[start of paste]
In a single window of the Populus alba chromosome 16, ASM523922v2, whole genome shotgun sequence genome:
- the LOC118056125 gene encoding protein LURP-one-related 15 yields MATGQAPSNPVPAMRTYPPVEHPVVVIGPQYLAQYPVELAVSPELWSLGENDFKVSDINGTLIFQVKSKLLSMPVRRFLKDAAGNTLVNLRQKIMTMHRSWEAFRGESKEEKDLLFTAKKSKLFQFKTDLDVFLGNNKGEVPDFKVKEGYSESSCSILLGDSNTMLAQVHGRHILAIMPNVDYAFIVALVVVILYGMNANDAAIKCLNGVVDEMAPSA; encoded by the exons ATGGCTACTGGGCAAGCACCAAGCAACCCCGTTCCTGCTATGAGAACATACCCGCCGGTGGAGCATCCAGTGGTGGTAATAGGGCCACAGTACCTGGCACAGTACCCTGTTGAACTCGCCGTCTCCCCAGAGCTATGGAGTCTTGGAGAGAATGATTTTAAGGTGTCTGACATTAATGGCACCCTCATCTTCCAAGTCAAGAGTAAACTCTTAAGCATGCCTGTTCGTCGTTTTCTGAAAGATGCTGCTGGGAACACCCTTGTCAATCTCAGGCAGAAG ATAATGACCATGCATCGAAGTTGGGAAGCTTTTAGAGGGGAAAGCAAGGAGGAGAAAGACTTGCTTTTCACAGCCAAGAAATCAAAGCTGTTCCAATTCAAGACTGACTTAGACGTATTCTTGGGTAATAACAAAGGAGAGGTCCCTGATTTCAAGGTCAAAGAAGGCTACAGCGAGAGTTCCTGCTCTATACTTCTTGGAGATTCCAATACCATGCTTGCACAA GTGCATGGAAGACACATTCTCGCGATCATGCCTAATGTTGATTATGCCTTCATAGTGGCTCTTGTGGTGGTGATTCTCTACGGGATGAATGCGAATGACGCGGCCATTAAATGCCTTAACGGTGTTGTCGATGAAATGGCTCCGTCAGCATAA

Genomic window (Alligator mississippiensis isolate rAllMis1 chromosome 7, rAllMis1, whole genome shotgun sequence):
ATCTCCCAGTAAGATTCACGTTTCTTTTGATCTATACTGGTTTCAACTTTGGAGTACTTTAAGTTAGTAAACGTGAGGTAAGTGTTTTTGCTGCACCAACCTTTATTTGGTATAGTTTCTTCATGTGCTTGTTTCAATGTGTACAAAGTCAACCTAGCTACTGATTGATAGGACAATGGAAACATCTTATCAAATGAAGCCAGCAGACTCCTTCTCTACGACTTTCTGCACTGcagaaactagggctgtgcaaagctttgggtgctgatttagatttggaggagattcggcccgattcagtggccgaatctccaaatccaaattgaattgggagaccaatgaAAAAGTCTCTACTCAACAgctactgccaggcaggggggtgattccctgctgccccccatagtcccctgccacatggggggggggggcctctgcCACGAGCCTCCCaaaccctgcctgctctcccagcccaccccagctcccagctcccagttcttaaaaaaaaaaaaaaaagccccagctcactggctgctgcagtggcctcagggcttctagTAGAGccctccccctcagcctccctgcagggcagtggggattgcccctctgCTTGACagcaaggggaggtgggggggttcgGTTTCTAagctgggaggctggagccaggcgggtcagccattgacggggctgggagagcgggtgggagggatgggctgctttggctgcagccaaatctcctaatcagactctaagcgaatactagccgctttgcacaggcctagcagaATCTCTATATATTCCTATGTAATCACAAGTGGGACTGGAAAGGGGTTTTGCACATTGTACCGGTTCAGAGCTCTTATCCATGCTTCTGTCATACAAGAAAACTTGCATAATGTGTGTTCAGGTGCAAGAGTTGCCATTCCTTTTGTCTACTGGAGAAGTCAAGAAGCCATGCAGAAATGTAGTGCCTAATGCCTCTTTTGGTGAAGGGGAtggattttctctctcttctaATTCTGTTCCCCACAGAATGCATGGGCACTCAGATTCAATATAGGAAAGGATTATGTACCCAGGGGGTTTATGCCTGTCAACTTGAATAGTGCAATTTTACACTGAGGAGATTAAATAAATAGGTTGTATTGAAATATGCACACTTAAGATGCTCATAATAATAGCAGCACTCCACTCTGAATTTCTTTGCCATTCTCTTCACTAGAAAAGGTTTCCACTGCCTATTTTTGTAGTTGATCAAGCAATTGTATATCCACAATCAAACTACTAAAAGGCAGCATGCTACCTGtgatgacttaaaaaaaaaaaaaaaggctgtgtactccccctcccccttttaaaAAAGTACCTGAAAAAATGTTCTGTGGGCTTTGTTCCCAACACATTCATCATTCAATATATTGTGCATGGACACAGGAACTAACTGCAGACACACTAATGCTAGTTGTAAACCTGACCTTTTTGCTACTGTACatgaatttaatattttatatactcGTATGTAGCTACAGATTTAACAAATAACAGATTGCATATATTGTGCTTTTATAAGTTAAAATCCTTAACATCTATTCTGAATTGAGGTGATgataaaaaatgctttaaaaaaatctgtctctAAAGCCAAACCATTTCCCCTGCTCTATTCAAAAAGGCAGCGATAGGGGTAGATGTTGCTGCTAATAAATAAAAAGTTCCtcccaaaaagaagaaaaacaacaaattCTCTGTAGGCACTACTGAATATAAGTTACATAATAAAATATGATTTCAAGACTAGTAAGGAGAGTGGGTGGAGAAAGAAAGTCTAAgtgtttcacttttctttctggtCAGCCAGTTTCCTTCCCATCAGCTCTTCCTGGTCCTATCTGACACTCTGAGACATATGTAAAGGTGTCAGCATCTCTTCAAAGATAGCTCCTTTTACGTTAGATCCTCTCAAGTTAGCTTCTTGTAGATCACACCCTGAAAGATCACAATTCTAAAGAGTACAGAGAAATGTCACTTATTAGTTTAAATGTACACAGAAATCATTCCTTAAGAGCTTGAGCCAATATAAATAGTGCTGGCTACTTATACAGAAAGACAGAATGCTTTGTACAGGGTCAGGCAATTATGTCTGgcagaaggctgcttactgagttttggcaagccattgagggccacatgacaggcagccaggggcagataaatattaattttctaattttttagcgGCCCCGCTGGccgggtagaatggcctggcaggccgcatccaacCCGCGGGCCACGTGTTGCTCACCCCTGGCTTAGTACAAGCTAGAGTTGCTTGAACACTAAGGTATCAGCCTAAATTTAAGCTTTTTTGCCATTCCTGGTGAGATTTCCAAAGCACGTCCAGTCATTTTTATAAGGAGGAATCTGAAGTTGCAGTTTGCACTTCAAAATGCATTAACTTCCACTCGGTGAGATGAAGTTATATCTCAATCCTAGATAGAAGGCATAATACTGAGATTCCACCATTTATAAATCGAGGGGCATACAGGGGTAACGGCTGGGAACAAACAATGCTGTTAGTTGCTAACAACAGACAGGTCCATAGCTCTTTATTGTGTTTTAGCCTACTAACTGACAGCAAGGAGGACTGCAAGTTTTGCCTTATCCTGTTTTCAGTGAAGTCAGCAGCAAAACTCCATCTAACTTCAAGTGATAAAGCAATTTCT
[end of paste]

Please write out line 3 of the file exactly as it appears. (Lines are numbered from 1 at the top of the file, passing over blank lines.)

Genomic window (Alligator mississippiensis isolate rAllMis1 chromosome 7, rAllMis1, whole genome shotgun sequence):